Gold's "Spiritual Schools"
Name of Organization Duration Tradition/Theme
le Maison Rouge 1963–64 Gurdjieff, shamanism
Cowachin 1972 Gestalt therapy
Le Jardin Electronique 1972 Biofeedback, sci fi
Shakti! the Spiritual Science of DNA 1973–74 Bardos, genetics
Anonymous 1974 Survivalism, street theatre and charity
Wud-Sha-Lo 1974 Ethiopian martial arts
Center for Conscious Birth 1975 Natural childbirth, Lamaze, shamanism
Bunraku Theatre 1976 Japanese puppet shows
Institute of Thanotology 1977 Tibetan Book of the Dead
Work Groups 1978 Gurdjieff
Fourth Way Schools 1979 Gurdjieff, sufism
The Gabriel Project 1984 Gourmet feasts, readings, theater
Internet Teaching 1995 Electronic gaming, angels

 

Institutionalizing "Holy Madness"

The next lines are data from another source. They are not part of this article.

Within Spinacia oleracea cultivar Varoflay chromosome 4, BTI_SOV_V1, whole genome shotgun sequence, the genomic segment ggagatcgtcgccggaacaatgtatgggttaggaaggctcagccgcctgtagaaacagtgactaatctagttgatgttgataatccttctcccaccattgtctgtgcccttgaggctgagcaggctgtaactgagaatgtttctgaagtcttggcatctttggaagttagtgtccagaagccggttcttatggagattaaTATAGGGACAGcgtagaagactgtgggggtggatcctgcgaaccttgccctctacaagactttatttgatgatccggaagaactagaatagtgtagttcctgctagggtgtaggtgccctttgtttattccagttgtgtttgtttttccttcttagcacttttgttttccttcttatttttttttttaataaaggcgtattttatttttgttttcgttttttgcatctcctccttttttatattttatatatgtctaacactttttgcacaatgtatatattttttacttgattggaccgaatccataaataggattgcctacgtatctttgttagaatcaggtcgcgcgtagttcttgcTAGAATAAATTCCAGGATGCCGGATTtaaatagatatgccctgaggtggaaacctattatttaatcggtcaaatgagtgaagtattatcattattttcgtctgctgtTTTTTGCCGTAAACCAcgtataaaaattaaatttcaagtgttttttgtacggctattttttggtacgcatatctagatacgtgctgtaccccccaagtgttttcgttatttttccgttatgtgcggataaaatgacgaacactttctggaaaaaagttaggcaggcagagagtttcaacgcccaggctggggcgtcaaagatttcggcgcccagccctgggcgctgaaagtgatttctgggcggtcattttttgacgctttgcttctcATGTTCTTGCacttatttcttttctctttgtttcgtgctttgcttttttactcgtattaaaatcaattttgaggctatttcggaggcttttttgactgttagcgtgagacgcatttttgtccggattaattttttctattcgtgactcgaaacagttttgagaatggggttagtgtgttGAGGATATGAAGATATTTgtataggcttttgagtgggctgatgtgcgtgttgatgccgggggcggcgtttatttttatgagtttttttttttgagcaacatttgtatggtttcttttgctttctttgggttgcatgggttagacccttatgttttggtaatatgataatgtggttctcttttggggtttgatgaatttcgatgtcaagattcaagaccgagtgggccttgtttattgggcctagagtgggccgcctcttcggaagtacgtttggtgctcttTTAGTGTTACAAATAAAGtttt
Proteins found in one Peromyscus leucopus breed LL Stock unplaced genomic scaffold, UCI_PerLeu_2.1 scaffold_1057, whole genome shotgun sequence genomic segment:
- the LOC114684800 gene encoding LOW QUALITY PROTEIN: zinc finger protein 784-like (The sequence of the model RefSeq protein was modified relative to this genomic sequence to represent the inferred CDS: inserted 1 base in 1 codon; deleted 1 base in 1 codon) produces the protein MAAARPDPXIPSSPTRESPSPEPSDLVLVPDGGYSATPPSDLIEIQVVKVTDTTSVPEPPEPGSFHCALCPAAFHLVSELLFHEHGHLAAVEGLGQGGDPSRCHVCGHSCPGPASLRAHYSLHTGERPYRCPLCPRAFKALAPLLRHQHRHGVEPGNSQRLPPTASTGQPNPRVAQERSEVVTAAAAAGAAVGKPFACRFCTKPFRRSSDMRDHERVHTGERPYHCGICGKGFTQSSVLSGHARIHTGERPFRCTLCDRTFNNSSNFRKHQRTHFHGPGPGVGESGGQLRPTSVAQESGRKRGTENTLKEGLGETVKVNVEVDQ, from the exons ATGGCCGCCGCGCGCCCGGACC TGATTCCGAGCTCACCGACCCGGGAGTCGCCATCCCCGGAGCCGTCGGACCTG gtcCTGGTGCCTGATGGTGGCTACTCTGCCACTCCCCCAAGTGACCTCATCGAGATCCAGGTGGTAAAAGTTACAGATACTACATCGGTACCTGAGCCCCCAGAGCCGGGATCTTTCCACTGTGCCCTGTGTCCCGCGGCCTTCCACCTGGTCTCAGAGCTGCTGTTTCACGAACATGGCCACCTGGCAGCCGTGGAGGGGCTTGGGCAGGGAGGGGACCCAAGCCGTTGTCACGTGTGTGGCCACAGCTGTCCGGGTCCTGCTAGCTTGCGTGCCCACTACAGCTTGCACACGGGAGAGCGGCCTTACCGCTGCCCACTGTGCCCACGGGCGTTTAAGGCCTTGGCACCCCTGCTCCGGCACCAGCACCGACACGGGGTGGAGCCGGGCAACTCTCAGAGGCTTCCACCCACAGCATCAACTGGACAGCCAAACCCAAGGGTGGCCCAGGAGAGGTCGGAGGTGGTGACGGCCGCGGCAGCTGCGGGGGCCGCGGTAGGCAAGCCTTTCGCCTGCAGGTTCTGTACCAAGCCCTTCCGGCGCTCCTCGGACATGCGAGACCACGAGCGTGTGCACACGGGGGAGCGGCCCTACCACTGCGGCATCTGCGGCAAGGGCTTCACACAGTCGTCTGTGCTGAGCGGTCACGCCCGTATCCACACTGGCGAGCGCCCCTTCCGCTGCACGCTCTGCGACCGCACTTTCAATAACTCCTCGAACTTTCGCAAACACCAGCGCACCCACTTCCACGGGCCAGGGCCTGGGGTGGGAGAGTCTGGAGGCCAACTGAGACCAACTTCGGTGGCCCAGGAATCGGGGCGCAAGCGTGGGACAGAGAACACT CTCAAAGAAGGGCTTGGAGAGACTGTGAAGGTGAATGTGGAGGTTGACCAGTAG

In attempting to explain Gold's peculiar brand of charisma in sociological terms, the most relevant framework (aside from Weber's familiar observations (1946) on "ethical" versus "exemplary" prophets), is found in Georg Feuerstein's recent book, Holy Madness. Feuerstein (1991) embarks on perhaps the first systematic study of spiritual masters whose teaching methods involve pranks, ordeals of terror and ritual obscenity. He finds in the lives of these "crazy wisdom" gurus authentic "relics of an archaic spirituality," and explains their controversial tactics as techniques designed to shock their disciples out of preconditioned responses and social conditioning. Gold himself acknowledges his affiliation with this particular sadhana, for he refers to his spiritual movement as "the heartless school of E. J. Gold," and his sudden outbursts of temper and off-colour jokes are explained as "the way of malamah," or "the sufi way of blame." The absurd and outrageous ordeals which students undergo are spiritually validated by core group leaders as "the quick way of head bashing and ego-squashing" (Gold, 1977). Many more colorful examples of "holy madness" might be found among the founders of new religious movements, but the career of Gold appears to be a particularly interesting case, because his organization is the only example (to my knowledge) which clearly reflects and closely embodies the "crazy wisdom" pedagogy. Gold has apparently succeeded in institutionalizing the "holy madness" type of charisma which, more than any other type, is intrinsically opposed to, and resistant toward, the process of institutionalization and routinization (Weber, 1946; Feuerstein, 1991).